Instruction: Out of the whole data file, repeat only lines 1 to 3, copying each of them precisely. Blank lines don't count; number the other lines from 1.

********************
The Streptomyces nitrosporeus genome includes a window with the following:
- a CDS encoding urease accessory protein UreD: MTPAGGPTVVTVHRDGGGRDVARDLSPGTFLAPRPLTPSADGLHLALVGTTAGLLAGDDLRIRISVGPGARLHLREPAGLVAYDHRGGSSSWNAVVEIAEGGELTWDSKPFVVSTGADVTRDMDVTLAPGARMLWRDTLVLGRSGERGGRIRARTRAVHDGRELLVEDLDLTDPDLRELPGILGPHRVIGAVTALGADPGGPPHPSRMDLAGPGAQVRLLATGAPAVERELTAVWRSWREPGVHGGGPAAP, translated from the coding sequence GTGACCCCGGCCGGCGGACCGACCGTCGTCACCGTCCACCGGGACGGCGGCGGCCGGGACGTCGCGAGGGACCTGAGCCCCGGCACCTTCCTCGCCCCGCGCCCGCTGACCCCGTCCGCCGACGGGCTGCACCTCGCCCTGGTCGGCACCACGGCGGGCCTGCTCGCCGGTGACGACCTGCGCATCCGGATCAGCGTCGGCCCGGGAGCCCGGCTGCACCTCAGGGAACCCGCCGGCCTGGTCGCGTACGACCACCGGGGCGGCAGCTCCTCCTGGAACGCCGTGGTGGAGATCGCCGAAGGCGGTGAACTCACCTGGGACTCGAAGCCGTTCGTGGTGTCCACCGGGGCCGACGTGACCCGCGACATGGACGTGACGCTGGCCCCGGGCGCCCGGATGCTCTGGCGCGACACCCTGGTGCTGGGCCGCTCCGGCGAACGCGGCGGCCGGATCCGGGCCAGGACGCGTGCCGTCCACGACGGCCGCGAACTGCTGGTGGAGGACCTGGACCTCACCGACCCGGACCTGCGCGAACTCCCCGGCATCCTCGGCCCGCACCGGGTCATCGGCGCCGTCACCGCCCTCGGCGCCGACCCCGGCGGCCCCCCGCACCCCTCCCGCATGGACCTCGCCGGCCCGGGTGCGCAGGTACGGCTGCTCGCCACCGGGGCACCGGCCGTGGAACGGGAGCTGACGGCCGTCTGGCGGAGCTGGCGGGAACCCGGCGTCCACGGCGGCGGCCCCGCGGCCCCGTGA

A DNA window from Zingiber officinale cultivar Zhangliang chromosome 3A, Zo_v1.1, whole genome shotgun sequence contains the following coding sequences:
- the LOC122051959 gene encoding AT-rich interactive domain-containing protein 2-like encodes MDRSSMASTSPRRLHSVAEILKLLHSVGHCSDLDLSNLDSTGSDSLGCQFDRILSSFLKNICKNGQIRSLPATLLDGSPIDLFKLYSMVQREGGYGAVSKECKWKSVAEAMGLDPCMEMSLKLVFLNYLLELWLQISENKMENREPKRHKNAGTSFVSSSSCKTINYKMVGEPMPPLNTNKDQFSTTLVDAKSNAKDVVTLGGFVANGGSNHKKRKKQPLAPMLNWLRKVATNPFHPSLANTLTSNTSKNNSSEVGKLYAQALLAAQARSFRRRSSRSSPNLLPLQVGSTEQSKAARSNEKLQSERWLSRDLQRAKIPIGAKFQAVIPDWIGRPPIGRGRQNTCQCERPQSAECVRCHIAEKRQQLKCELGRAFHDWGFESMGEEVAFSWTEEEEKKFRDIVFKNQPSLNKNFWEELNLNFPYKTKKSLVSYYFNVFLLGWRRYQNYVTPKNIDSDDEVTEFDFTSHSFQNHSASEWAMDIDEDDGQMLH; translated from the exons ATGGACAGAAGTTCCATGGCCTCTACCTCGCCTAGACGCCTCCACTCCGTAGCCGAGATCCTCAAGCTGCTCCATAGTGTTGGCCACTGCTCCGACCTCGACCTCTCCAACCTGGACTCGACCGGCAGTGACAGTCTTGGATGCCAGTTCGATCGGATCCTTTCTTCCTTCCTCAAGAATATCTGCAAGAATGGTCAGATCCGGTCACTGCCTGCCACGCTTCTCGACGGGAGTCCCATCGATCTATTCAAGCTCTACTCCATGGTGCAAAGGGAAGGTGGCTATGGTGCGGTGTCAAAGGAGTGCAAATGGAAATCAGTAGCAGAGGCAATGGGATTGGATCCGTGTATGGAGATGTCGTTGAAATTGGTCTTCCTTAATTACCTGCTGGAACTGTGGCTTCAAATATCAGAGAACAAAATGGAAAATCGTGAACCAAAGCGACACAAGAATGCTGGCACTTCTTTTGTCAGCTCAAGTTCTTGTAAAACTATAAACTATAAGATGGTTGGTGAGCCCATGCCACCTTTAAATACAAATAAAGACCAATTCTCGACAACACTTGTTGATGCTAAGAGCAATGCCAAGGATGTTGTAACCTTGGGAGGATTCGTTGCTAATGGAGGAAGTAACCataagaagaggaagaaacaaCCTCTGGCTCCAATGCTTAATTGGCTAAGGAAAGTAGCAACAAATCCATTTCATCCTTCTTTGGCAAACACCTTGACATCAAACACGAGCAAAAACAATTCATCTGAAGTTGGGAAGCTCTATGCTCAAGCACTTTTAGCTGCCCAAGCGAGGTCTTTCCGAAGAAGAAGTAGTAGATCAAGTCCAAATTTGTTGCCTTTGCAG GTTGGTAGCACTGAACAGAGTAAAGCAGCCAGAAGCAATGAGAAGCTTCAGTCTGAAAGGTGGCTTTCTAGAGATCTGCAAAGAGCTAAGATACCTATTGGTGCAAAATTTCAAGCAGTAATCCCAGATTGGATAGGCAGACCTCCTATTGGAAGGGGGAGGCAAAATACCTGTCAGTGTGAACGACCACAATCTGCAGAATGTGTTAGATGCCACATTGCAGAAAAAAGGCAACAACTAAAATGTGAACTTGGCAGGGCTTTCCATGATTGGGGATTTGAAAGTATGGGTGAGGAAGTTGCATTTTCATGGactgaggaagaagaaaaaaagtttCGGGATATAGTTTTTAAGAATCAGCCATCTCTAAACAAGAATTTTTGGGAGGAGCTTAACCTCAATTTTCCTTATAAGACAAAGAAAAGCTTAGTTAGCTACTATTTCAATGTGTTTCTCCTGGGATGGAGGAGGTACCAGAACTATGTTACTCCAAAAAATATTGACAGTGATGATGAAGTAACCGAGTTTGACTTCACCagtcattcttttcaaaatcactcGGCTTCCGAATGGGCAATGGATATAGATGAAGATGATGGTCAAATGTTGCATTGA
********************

The Streptomyces nitrosporeus genome includes a window with the following:
- a CDS encoding urease accessory protein UreD: MTPAGGPTVVTVHRDGGGRDVARDLSPGTFLAPRPLTPSADGLHLALVGTTAGLLAGDDLRIRISVGPGARLHLREPAGLVAYDHRGGSSSWNAVVEIAEGGELTWDSKPFVVSTGADVTRDMDVTLAPGARMLWRDTLVLGRSGERGGRIRARTRAVHDGRELLVEDLDLTDPDLRELPGILGPHRVIGAVTALGADPGGPPHPSRMDLAGPGAQVRLLATGAPAVERELTAVWRSWREPGVHGGGPAAP, translated from the coding sequence GTGACCCCGGCCGGCGGACCGACCGTCGTCACCGTCCACCGGGACGGCGGCGGCCGGGACGTCGCGAGGGACCTGAGCCCCGGCACCTTCCTCGCCCCGCGCCCGCTGACCCCGTCCGCCGACGGGCTGCACCTCGCCCTGGTCGGCACCACGGCGGGCCTGCTCGCCGGTGACGACCTGCGCATCCGGATCAGCGTCGGCCCGGGAGCCCGGCTGCACCTCAGGGAACCCGCCGGCCTGGTCGCGTACGACCACCGGGGCGGCAGCTCCTCCTGGAACGCCGTGGTGGAGATCGCCGAAGGCGGTGAACTCACCTGGGACTCGAAGCCGTTCGTGGTGTCCACCGGGGCCGACGTGACCCGCGACATGGACGTGACGCTGGCCCCGGGCGCCCGGATGCTCTGGCGCGACACCCTGGTGCTGGGCCGCTCCGGCGAACGCGGCGGCCGGATCCGGGCCAGGACGCGTGCCGTCCACGACGGCCGCGAACTGCTGGTGGAGGACCTGGACCTCACCGACCCGGACCTGCGCGAACTCCCCGGCATCCTCGGCCCGCACCGGGTCATCGGCGCCGTCACCGCCCTCGGCGCCGACCCCGGCGGCCCCCCGCACCCCTCCCGCATGGACCTCGCCGGCCCGGGTGCGCAGGTACGGCTGCTCGCCACCGGGGCACCGGCCGTGGAACGGGAGCTGACGGCCGTCTGGCGGAGCTGGCGGGAACCCGGCGTCCACGGCGGCGGCCCCGCGGCCCCGTGA

A DNA window from Zingiber officinale cultivar Zhangliang chromosome 3A, Zo_v1.1, whole genome shotgun sequence contains the following coding sequences: